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Big ConceptsWhy Female Gamers Are Fed Up With Being Male Fantasies

Why Female Gamers Are Fed Up With Being Male Fantasies

Why Female Gamers Are Fed Up With Being Male Fantasies
Kathy Gong, founder of WafuGames
By Melissa Twigg
May 29, 2019
Goodbye hot pants, hello equality. The CEO of WafaGames, Kathy Gong, speaks about why women are finally being represented fairly in the gaming industry

Each time WafaGames founder Kathy Gong walks into a meeting, she gets asked the exact same question. ‘How can a woman lead a gaming company?’

“It’s really frustrating,” says the Gen.T honouree. "Because it happens in every single meeting. I know what the subtext is, ‘You’re a woman, therefore you clearly can’t understand gaming like we do, so what are you doing here?’”

A lot of stereotypes exist around gaming: namely that they are the preserve of socially isolated teenage boys who probably haven’t had sex. But that mindset not only illustrates a fundamental misunderstanding of the entire industry, it also perpetuates the idea that women have no place inside it.

In April 2017, Gong decided to fight against this, and along with her partners Radwan Kasmiya and Wu Mingzhou, she co-founded WafaGames. This gaming studio tells the story of real-life historical crusades, but in an exciting, innovative, modern way—and with just as many well-rounded female characters as male ones. A few months later, Gong was selected as one of 35 global innovators by MIT Technology Review thanks to an innovative AI algorithm created by WafaGames—oh, and she is also one of the youngest chess champions and chess association masters in China.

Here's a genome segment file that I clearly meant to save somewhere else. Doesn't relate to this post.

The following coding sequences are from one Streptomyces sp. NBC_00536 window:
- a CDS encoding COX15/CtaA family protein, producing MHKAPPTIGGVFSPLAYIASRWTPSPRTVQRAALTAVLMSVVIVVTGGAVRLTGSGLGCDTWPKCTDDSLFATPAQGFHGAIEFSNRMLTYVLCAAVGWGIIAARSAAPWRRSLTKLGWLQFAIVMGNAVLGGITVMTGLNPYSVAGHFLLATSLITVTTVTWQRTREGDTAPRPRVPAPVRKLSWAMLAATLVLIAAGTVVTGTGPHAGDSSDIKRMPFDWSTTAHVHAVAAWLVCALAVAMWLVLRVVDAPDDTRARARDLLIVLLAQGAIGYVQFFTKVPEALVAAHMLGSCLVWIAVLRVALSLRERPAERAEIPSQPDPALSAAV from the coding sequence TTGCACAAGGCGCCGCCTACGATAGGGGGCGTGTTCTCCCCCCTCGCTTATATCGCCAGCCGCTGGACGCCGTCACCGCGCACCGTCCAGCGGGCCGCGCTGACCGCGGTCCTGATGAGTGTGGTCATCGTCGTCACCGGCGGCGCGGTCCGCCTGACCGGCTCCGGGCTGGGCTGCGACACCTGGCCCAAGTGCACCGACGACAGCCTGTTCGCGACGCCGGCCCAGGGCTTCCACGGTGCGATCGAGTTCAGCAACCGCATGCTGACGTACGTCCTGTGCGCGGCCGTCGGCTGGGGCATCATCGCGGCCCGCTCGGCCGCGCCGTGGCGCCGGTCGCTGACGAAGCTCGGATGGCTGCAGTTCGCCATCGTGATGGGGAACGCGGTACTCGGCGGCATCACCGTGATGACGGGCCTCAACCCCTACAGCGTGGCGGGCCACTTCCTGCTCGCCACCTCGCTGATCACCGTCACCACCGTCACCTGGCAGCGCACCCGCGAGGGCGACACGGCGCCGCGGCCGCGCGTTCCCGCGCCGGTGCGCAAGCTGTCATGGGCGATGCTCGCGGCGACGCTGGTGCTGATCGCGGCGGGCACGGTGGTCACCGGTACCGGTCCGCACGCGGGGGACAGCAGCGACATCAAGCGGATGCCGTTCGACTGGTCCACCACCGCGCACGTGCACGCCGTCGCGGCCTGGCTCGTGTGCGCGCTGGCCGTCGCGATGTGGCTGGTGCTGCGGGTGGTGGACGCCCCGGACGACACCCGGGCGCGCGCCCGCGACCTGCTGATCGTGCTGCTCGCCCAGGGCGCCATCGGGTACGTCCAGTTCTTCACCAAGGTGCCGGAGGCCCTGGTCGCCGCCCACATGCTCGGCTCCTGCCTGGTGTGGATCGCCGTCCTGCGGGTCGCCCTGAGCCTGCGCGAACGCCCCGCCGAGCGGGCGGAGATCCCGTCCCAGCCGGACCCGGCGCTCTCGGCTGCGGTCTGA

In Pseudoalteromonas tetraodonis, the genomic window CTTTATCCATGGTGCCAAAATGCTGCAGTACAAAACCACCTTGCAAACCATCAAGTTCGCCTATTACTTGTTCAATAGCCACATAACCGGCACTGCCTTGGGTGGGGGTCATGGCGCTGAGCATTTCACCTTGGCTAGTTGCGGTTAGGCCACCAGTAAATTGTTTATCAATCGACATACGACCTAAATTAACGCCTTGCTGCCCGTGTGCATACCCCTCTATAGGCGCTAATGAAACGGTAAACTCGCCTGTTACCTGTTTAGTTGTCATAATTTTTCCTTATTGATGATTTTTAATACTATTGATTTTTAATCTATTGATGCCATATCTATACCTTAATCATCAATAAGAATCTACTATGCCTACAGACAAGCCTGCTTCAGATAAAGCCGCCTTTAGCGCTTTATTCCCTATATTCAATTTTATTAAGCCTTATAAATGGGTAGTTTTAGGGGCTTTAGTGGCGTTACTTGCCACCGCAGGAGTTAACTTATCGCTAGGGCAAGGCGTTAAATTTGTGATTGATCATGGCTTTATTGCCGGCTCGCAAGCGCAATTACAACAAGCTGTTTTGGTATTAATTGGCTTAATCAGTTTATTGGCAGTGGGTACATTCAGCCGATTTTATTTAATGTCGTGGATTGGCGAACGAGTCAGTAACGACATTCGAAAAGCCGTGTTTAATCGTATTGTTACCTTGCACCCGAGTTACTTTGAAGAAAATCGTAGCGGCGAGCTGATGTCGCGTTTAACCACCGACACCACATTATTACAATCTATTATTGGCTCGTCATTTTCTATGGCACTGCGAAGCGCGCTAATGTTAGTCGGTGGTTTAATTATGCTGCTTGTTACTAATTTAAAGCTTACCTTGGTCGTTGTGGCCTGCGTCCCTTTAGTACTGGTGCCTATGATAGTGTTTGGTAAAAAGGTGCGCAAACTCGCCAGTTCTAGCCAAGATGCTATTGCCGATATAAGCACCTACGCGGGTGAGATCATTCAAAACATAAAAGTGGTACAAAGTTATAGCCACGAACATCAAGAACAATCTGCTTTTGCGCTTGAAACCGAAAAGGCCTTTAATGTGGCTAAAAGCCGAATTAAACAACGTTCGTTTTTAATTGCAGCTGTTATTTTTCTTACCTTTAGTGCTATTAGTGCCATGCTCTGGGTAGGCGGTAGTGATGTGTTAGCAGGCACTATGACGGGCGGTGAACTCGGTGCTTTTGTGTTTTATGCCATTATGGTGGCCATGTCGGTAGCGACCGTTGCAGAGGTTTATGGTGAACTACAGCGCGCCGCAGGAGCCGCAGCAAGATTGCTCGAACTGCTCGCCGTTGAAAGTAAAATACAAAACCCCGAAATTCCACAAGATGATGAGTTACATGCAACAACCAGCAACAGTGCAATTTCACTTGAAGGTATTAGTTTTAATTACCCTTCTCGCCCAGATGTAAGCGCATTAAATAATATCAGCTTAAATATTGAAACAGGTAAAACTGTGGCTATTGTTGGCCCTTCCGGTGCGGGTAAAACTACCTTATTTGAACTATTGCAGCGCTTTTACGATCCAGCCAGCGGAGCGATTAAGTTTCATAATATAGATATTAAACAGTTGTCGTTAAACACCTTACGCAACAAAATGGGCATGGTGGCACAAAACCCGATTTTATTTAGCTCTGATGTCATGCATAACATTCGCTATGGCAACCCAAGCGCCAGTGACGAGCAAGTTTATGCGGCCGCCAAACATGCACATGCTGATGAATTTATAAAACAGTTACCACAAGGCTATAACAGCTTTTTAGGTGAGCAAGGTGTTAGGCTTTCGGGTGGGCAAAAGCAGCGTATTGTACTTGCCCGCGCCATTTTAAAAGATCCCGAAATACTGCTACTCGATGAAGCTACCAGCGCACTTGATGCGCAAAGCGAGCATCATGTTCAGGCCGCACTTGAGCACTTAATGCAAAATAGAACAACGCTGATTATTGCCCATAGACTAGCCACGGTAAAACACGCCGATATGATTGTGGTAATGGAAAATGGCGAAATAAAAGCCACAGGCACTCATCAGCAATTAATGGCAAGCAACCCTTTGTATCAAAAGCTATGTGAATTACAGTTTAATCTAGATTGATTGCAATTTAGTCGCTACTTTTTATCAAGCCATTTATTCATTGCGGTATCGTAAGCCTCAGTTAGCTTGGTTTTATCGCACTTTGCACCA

“Anyone who thinks women are just a drop in the ocean of the video game consumer market couldn’t be more wrong,” she says. “Sure, maybe early adopters were male because years ago, all the story lines were based on war and were generally very male-centric, and you needed to [play on consoles like the PlayStation], which all feels geeky and nerdy. But it’s changing a lot. Mobile phones are making games far more accessible—and now the data shows that while there are still more hardcore gamers who are male, women are rapidly catching up”

Lara Croft—one of the most recognisable female characters in gaming—is criticised for representing unrealistic male fantasies
Lara Croft—one of the most recognisable female characters in gaming—is criticised for representing unrealistic male fantasies

In fact, over 40 percent of gamers are female, according to an Entertainment Software Association report, and another by Barclays predicts that women will spend a ground-breaking US$1.5 billion on gaming this year alone, making up a third of the projected US$3.5 billion the industry is expected to rake in.

So given the money gaming companies can make from women, why are they still grossly underrepresented in video games—or depicted as teenage-boy fantasies, with massive boobs and prancing around in a pair of hot-pants?

“When I started in the industry, I didn’t consider gender issues,” says Gong. “I didn’t give much thought to it at all, in fact. But once I was in, I suddenly felt personally affronted by how female characters are presented—sexualised like a sex toy, and just playthings for male entertainment. In our game, it’s all based on real people and the women are strong, well-rounded characters. They’re warriors and important figures, not just sex slaves.”